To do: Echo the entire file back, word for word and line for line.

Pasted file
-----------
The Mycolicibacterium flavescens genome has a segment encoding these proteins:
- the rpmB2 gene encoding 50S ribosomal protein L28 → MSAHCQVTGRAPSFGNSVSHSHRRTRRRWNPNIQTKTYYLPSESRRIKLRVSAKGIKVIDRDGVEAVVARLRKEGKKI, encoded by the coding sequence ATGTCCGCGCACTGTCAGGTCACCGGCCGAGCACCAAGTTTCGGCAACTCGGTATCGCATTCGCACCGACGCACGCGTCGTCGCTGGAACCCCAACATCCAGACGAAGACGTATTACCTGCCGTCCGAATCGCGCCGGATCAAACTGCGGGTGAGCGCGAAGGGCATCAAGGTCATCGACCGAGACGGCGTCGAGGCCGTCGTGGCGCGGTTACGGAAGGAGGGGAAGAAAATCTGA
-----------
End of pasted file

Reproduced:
The Mycolicibacterium flavescens genome has a segment encoding these proteins:
- the rpmB2 gene encoding 50S ribosomal protein L28 → MSAHCQVTGRAPSFGNSVSHSHRRTRRRWNPNIQTKTYYLPSESRRIKLRVSAKGIKVIDRDGVEAVVARLRKEGKKI, encoded by the coding sequence ATGTCCGCGCACTGTCAGGTCACCGGCCGAGCACCAAGTTTCGGCAACTCGGTATCGCATTCGCACCGACGCACGCGTCGTCGCTGGAACCCCAACATCCAGACGAAGACGTATTACCTGCCGTCCGAATCGCGCCGGATCAAACTGCGGGTGAGCGCGAAGGGCATCAAGGTCATCGACCGAGACGGCGTCGAGGCCGTCGTGGCGCGGTTACGGAAGGAGGGGAAGAAAATCTGA